Fintech Is Not Dying … It’s Fighting

After this year’s Money 2020 in Las Vegas, there’s lots of doom and gloom. FinTechs struggling for investment, rats leaving sinking ships, companies desperate for bank buyouts and bank support, and so on. Specifically, this commentary on Medium stood out for me:

Fintech is Slowly Dying and That’s Good News

Fintech was going to eat the banking industry’s lunch, but they ended up in bed together. What a turn of events!

The author, Jeff Scallop, is an enigma. This name does not exist outside of Medium. After checking LinkedIn, twitter, Google and others, the name only appears on Medium which makes me suspect Jeff is a corporate spokesperson writing under a pseudonym. Here’s a few choice excerpts from his article:

In a report on the recently held Money20/20 Conference in Las Vegas, an analyst raves about the number of fintechs that advertised ‘banking’ on their signage and that they were “very clear that the notion of being a bank and being a Fintech are now one and the same” …

Fintech just took a middle management job at your nearest bank branch and now sits all day in a dusty cubicle pushing papers and rubberstamping mortgage deeds …

While the scenario is depressing, the outlook is far from dismal. Customers and startups will do just fine as they move away from Fintech and explore the opportunities arising from the convergence of technologies such as DeFi, stablecoins, crypto, and CBDCs which are poised to effectively disrupt the payments and banking industries.

As Fintech moves into the shadows and is further assimilated by the old banking players, the next wave of innovation is already building momentum after the crash of the ‘great pretenders’ Celsius, Voyager, and Three Arrows. The bankruptcy of the three ‘CeDeFi’ stooges is a cautionary tale of what happens when you aim at the stars but would settle for a quick profit halfway through it.

Some of these thoughts are corroborated by other attendees at Money 2020, but let’s pick up on the three major tenets of the story:

  1. FinTechs are struggling and many will die or be acquired
  2. FinTechs are desperate to work with cash-rich banks, as banks are now flush thanks to the recession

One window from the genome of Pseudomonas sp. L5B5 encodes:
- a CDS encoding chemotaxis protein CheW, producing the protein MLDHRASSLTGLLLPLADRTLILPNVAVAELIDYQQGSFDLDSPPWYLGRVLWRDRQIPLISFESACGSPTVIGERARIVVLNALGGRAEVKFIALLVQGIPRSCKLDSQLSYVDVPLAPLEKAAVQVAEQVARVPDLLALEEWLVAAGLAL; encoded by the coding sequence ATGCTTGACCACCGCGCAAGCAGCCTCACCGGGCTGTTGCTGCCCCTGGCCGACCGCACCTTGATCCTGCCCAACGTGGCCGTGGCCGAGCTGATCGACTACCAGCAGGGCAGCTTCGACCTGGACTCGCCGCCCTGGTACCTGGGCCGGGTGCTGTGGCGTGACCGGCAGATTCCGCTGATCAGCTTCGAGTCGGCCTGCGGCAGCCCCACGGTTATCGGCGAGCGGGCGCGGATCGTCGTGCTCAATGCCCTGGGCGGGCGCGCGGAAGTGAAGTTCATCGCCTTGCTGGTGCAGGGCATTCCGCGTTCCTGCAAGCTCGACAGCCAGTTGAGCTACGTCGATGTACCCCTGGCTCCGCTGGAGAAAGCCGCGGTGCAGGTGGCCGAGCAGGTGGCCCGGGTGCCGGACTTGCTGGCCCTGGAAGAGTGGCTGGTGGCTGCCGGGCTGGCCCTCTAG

3. Cryptocurrency is where the place is at

On the first, I agree. I forecast this in January and wrote about it again recently, calling it a bloodbath, but writing off FinTech as dying is taking it too far. FinTech is having a hard time in 2022, especially those firms that don’t have the runway of cashflow to see through 2023, but it just means a shakeout. There is no death.

Many FinTechs will be acquired in the next eighteen months by both and challengers. It’s not easy pickings for banks as those FinTechs that have the best ideas will still see those ideas through, probably with another FinTech firm that has a decent access to investment markets.

On point two, banks have been looking for partnerships with start-up FinTech firms for years. Partnerships are hard, but they will be open to firms to work with them. Many FinTech firms are solving the things banks do badly, such as customer onboarding (AML), compliance (RegTech), payments online and via mobile and more. There’s harmony here, and this will flourish through the next eighteen months. My only concern is that those firms in Category1 (cash starved) will be forced to sell-out their ideas at a bargain basement value but hey, that’s what happens in a crisis.

On the final point, crypto is doing pretty interesting rollercoaster rides at the moment. I wouldn’t encourage people who are risk averse to go near them. But if you’re a good risk manager and can tolerate market movements that see a 20% rise today and 40% drop tomorrow, go for it.

Is it the place to be? For me, yes, but I’ve been in that space for a long time. For you, make up your own mind, but I am not a financial advisor and investments can increase and decrease as shown above. You need a strong stomach for crypto.

Either ways, the fictional Jeff Scallop wrote an interesting piece and worth a read and, as a closing thought, I agree with Andrzej Sapkowski ...

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